.spell_button:hover {
    border-left-color: rgb(100, 109, 128);
    border-right-color: rgb(100, 109, 128);
    border-top-color: rgb(100, 109, 128);
    border-bottom-color: rgb(100, 109, 128);
}

.spell_button:active {
    background-color: rgba(255, 255, 255, 0);
    opacity: 0.85;
}

.spells {
    flex-direction: row;
    align-items: flex-end;
}

.player_stats {
    align-items: center;
}

.rage_player_state {
    background-image: url('/Assets/UI Toolkit/Icons/Assassinskill_44.png');
}

.normal_player_state {
    background-image: url('/Assets/UI Toolkit/Icons/Druideskill_48.png');
}

.alignment_player_state {
    background-image: url('/Assets/UI Toolkit/Icons/Druideskill_17.png');
}

.spell_button_inactive {
    -unity-background-image-tint-color: rgb(43, 43, 43);
}

.hide {
    display: none;
    opacity: 1;
}

.worker_text_info {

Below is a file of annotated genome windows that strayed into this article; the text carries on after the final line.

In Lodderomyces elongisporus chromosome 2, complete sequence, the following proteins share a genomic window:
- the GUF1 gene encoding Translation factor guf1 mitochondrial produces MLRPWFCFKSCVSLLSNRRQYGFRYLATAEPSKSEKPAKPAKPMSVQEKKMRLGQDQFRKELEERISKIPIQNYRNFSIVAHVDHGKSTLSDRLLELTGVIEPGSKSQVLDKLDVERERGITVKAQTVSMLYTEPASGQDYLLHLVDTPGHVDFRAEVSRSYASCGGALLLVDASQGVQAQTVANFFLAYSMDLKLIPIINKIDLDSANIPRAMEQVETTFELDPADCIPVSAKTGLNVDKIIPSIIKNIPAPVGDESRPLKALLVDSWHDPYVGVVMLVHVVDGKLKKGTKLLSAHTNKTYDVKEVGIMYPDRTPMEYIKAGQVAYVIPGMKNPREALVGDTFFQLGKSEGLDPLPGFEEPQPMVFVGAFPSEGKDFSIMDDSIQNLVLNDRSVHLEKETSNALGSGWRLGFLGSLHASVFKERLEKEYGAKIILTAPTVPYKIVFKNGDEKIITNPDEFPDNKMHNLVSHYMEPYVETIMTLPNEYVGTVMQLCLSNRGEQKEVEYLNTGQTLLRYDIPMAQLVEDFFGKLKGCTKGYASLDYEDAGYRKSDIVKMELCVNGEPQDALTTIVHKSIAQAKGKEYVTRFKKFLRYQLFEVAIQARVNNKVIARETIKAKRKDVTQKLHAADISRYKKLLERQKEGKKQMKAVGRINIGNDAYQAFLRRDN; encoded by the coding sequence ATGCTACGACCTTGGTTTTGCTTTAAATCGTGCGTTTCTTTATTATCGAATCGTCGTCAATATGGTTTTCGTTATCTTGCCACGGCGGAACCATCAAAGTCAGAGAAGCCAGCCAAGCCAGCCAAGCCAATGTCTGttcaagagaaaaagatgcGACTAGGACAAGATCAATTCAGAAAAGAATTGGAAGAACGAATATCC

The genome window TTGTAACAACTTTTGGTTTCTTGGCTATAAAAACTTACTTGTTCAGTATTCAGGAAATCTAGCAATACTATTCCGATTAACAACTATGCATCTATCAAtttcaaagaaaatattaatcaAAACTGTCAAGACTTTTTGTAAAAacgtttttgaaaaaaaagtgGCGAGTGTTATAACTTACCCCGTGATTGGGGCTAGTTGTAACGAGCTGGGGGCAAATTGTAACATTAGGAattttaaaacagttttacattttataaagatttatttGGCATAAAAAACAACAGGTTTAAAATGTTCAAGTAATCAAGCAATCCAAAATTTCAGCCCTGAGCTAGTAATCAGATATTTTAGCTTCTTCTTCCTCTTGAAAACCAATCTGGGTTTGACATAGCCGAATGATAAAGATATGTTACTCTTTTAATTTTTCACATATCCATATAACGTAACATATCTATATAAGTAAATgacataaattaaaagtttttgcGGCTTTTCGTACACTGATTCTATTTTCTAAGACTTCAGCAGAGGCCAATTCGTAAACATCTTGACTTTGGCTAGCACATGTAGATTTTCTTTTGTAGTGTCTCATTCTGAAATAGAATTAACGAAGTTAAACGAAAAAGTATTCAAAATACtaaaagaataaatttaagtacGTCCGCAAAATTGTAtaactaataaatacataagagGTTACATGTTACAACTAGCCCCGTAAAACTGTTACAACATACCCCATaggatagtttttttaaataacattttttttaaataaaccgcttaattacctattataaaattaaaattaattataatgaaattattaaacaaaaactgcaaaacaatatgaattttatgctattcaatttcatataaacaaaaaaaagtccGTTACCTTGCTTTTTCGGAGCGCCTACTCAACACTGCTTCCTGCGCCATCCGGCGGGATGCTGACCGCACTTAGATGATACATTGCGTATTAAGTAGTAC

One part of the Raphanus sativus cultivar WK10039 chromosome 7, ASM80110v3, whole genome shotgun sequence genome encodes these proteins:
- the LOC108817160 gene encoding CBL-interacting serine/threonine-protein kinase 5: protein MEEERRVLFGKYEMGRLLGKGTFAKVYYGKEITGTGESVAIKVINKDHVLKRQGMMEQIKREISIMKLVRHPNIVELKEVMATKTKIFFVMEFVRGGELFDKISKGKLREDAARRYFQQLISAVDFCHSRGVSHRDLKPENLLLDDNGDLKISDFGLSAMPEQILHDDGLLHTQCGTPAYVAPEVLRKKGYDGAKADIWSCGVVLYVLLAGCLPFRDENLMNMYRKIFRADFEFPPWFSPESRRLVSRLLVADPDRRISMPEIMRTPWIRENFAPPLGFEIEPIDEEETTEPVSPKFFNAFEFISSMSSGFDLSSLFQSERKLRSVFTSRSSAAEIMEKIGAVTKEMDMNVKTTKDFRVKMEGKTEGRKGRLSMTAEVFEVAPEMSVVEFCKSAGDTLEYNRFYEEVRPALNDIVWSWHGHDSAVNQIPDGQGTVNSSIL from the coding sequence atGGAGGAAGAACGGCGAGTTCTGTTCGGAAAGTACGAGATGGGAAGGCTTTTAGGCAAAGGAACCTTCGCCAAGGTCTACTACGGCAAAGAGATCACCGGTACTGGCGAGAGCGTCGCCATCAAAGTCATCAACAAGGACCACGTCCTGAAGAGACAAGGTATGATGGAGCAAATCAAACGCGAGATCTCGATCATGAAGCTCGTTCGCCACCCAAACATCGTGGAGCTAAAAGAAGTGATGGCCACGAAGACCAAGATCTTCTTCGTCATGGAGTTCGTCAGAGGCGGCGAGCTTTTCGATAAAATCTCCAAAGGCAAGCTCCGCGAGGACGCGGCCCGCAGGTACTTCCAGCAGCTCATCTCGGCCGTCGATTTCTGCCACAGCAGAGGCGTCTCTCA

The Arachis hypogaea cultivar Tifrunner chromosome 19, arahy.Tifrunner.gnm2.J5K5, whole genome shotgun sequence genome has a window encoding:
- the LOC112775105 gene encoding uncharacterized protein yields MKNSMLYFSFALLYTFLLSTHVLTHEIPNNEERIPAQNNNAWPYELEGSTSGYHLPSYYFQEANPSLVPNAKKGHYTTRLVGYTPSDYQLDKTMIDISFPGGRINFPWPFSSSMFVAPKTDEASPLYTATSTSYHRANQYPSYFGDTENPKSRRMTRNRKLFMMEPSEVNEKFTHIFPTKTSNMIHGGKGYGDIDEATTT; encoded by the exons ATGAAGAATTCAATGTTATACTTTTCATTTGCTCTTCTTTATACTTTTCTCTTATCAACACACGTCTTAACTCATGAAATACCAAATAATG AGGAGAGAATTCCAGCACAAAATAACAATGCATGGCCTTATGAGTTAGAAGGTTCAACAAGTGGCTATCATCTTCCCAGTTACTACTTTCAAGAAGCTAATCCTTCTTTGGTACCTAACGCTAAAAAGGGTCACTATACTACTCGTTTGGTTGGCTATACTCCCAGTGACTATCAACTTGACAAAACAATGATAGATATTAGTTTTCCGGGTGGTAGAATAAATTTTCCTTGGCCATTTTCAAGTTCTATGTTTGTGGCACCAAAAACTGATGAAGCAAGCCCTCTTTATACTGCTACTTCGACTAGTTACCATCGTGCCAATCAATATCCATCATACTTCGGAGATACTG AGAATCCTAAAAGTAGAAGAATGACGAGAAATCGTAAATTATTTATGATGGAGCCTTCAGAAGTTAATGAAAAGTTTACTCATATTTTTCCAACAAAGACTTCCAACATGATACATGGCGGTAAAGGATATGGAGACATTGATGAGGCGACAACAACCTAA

color: rgb(214, 214, 214);
    font-size: 12px;
    -unity-font-style: italic;
    white-space: normal;
}

.info_panel {
    background-image: url('/Assets/UI Toolkit/bg_grey.png');
    flex-grow: 0;
    width: 150px;
    height: 150px;
    justify-content: space-around;
    align-items: center;
    -unity-text-align: upper-center;
    padding-left: 5px;
    padding-right: 5px;
    padding-top: 2px;
    padding-bottom: 2px;
}

Ok, now we are done with UI Builder. Now the important part – at least it was for me, because from now on the video from Copenhagen did not show what to do next.

In order to show this UI, we can either do it from code or we can do it easily via the UI Document component.

Add an empty game object to your scene and add UI Document to it. That will automatically add a UI Toolkit Event System Component as well. (If you are adding the Event System manually, be careful, there is another Event System and with that, it won’t work. It must be the one from UI Toolkit).